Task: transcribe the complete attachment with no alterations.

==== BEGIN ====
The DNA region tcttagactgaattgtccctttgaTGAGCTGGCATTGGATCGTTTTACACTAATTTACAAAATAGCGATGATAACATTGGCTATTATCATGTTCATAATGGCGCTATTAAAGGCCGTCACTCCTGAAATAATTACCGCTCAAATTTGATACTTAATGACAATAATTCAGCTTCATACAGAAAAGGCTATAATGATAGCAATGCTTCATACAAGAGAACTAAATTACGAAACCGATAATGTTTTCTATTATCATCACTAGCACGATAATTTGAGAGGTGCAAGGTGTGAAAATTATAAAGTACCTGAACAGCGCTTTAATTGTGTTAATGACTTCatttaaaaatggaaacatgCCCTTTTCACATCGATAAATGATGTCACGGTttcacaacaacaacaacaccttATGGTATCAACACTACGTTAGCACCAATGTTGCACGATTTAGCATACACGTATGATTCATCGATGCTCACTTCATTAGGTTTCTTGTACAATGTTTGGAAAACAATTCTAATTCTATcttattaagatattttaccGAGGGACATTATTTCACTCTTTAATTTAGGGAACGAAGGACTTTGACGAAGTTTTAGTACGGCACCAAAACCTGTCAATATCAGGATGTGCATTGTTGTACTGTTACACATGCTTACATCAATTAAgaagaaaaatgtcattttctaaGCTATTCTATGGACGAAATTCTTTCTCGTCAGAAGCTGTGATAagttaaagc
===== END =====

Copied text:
The DNA region tcttagactgaattgtccctttgaTGAGCTGGCATTGGATCGTTTTACACTAATTTACAAAATAGCGATGATAACATTGGCTATTATCATGTTCATAATGGCGCTATTAAAGGCCGTCACTCCTGAAATAATTACCGCTCAAATTTGATACTTAATGACAATAATTCAGCTTCATACAGAAAAGGCTATAATGATAGCAATGCTTCATACAAGAGAACTAAATTACGAAACCGATAATGTTTTCTATTATCATCACTAGCACGATAATTTGAGAGGTGCAAGGTGTGAAAATTATAAAGTACCTGAACAGCGCTTTAATTGTGTTAATGACTTCatttaaaaatggaaacatgCCCTTTTCACATCGATAAATGATGTCACGGTttcacaacaacaacaacaccttATGGTATCAACACTACGTTAGCACCAATGTTGCACGATTTAGCATACACGTATGATTCATCGATGCTCACTTCATTAGGTTTCTTGTACAATGTTTGGAAAACAATTCTAATTCTATcttattaagatattttaccGAGGGACATTATTTCACTCTTTAATTTAGGGAACGAAGGACTTTGACGAAGTTTTAGTACGGCACCAAAACCTGTCAATATCAGGATGTGCATTGTTGTACTGTTACACATGCTTACATCAATTAAgaagaaaaatgtcattttctaaGCTATTCTATGGACGAAATTCTTTCTCGTCAGAAGCTGTGATAagttaaagc